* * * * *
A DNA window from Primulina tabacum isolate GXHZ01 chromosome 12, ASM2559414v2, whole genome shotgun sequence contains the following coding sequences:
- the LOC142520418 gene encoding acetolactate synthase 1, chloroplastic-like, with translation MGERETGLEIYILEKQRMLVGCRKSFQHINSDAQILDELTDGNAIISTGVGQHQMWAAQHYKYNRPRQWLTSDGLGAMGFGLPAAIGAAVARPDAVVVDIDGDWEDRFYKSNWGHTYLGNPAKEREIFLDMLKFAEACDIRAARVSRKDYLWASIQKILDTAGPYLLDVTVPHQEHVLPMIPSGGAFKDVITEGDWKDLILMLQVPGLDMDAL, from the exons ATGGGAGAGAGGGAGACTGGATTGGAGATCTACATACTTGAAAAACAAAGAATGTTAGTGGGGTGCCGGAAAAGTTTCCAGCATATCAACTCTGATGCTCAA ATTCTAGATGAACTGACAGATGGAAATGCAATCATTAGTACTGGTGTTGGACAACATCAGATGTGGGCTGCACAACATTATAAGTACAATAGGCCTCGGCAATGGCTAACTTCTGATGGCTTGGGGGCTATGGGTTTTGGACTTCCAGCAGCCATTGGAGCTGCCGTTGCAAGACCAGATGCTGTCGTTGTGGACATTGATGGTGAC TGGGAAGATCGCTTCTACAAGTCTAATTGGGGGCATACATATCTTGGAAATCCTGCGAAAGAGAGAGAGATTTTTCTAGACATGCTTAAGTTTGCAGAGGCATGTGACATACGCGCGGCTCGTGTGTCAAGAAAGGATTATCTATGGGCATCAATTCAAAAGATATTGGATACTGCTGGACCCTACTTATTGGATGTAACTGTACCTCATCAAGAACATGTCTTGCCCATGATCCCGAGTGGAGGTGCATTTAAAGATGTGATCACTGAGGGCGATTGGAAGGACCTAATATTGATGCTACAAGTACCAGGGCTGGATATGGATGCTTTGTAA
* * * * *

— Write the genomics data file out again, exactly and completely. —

A DNA window from Primulina tabacum isolate GXHZ01 chromosome 12, ASM2559414v2, whole genome shotgun sequence contains the following coding sequences:
- the LOC142520418 gene encoding acetolactate synthase 1, chloroplastic-like, with translation MGERETGLEIYILEKQRMLVGCRKSFQHINSDAQILDELTDGNAIISTGVGQHQMWAAQHYKYNRPRQWLTSDGLGAMGFGLPAAIGAAVARPDAVVVDIDGDWEDRFYKSNWGHTYLGNPAKEREIFLDMLKFAEACDIRAARVSRKDYLWASIQKILDTAGPYLLDVTVPHQEHVLPMIPSGGAFKDVITEGDWKDLILMLQVPGLDMDAL, from the exons ATGGGAGAGAGGGAGACTGGATTGGAGATCTACATACTTGAAAAACAAAGAATGTTAGTGGGGTGCCGGAAAAGTTTCCAGCATATCAACTCTGATGCTCAA ATTCTAGATGAACTGACAGATGGAAATGCAATCATTAGTACTGGTGTTGGACAACATCAGATGTGGGCTGCACAACATTATAAGTACAATAGGCCTCGGCAATGGCTAACTTCTGATGGCTTGGGGGCTATGGGTTTTGGACTTCCAGCAGCCATTGGAGCTGCCGTTGCAAGACCAGATGCTGTCGTTGTGGACATTGATGGTGAC TGGGAAGATCGCTTCTACAAGTCTAATTGGGGGCATACATATCTTGGAAATCCTGCGAAAGAGAGAGAGATTTTTCTAGACATGCTTAAGTTTGCAGAGGCATGTGACATACGCGCGGCTCGTGTGTCAAGAAAGGATTATCTATGGGCATCAATTCAAAAGATATTGGATACTGCTGGACCCTACTTATTGGATGTAACTGTACCTCATCAAGAACATGTCTTGCCCATGATCCCGAGTGGAGGTGCATTTAAAGATGTGATCACTGAGGGCGATTGGAAGGACCTAATATTGATGCTACAAGTACCAGGGCTGGATATGGATGCTTTGTAA